(Peter Aerts’ career came to an end, but he has much to be proud of)
It was his last fight. An overhead right hook from Tyrone Spong sealed his career as he went down on the floor. He was not put to sleep, however; he got up quickly, determined in his resolve to go on, push further, try the hardest he can. Once again.
Those moments practically summed up his career. Not the defeat, but the determination.
On the 30th of June, Peter Aerts lost what was said to be his last match in kickboxing (K-1) uniform.
The inevitable fall against a much younger opponent, naturally, proved what we already knew about him: his warrior’s honor, his legacy, the spirit of a champion.
“I could have picked an easier opponent, but I’ve never refused to fight anyone.” – the 41 year old Peter Aerts said in a K1 standard pre-match hype interview.
“I don’t want an easy opponent for my last fight, because that’s something I’ve never done before.”
The great legend certainly had a point there and those brave words only magnified his enduring greatness but also shed some light on the rough, bloody and difficult path martial artists have to take behind the glamorous lights of K-1 rings. Not to mention the fact of how tough does it actually get at the age of 41 (for those who dare stay in gladiator’s ring for such a long time).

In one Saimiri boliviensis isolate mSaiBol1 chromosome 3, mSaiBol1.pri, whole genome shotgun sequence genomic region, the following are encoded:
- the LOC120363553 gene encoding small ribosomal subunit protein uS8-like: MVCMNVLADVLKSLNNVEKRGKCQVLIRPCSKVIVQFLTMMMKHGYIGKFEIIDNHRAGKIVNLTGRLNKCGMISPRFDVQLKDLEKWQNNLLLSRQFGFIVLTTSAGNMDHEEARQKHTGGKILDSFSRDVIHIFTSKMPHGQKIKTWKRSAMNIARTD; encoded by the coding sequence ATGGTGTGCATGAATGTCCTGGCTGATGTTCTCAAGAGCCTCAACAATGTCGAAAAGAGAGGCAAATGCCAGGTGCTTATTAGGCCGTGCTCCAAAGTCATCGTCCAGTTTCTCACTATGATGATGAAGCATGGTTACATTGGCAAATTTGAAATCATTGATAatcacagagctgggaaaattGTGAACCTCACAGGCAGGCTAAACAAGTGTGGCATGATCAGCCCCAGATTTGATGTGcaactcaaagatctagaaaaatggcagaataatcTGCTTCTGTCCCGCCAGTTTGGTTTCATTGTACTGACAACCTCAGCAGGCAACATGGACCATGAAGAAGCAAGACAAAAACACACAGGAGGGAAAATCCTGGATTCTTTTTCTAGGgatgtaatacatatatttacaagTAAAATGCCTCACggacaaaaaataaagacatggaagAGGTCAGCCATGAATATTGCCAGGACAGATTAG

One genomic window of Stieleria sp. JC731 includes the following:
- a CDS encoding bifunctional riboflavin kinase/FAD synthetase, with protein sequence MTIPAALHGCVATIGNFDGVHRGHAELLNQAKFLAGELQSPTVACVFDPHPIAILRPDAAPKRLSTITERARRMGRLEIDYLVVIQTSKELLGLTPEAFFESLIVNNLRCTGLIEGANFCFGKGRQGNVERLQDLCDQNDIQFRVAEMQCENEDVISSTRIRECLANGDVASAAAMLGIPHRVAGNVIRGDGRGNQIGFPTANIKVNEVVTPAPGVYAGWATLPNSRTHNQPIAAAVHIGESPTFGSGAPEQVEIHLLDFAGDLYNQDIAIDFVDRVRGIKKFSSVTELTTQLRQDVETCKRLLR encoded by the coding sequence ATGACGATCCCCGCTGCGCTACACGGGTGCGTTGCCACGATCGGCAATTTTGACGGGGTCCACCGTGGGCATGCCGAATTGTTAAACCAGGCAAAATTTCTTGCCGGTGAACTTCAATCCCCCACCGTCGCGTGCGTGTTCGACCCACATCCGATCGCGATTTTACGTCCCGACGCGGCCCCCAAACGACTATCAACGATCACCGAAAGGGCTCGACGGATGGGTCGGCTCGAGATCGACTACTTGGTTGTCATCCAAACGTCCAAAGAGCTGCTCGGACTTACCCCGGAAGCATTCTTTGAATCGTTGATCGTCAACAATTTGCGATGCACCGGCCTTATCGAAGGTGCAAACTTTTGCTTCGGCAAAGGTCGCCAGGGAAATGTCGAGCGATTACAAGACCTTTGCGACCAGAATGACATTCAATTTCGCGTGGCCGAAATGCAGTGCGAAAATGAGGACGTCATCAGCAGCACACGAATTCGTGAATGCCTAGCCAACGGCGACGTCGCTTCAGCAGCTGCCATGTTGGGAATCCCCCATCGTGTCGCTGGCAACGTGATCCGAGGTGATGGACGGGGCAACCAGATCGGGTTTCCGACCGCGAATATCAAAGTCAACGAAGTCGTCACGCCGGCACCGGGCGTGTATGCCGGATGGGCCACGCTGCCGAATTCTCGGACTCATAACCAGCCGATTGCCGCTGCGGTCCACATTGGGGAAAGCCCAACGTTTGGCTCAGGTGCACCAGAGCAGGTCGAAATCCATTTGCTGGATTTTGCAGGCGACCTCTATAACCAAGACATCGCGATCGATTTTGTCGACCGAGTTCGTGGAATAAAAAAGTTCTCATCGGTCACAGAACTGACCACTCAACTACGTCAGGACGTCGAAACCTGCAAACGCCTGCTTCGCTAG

How will Peter Aerts be remembered?
Well, the list is a long one, but let us do him the honor of mentioning at least the most important ones:
IKBF World Heavyweight Championship (1990)
WMTA World Heavyweight Muay Thai Championship (1991)
MTBN World Heavyweight Muay Thai Championship (1992)
1994 K-1 World Grand Prix Champion
1995 K-1 World Grand Prix Champion
1998 K-1 World Grand Prix Champion
His famous high kicks will undeniably be missed badly in the world of martial arts, as well as his pure technical but still incredibly effective and powerful fighting style that had been sending shivers of fear in the rings of K-1 throughout his entire career. When I say ‘entire’, yes, I mean it literally – even at the ages of 38, 39 and 40, beating the very greatest of K-1’s fighters and making World Grand Prix finals appearances multiple times.
The man with the nickname “Mr. K-1” truly lived up to his reputation and fame. His own decline, i.e. the decline of his career due to his age also marked the decline of K-1 itself. The once mighty corporation still faces some major problems and whether they will recover their former glory is questionable. The retirement of Peter Aerts is thus felt both physically and spiritually.
“I’d rather take the risk of losing and going down like a man than picking a weak opponent.”
The aim has been achieved; his honor remains unspoiled and his determination unmatched. With K-1 crumbling (last year’s final World Grand Prix not even taking place), Aerts could have just decided to walk away and don’t fight at all, and it would have been a right decision. He certainly has enough in his legacy to be remembered forever as one of the greatest, if not, the GOAT himself, as fans like to say.
Nevertheless, Peter chose the most honorable of paths that would lead him to the very end.
What more could a fighter of his status want in a situation like that?
To win, of course, which is why Peter demanded a rematch immediately after the fight ended.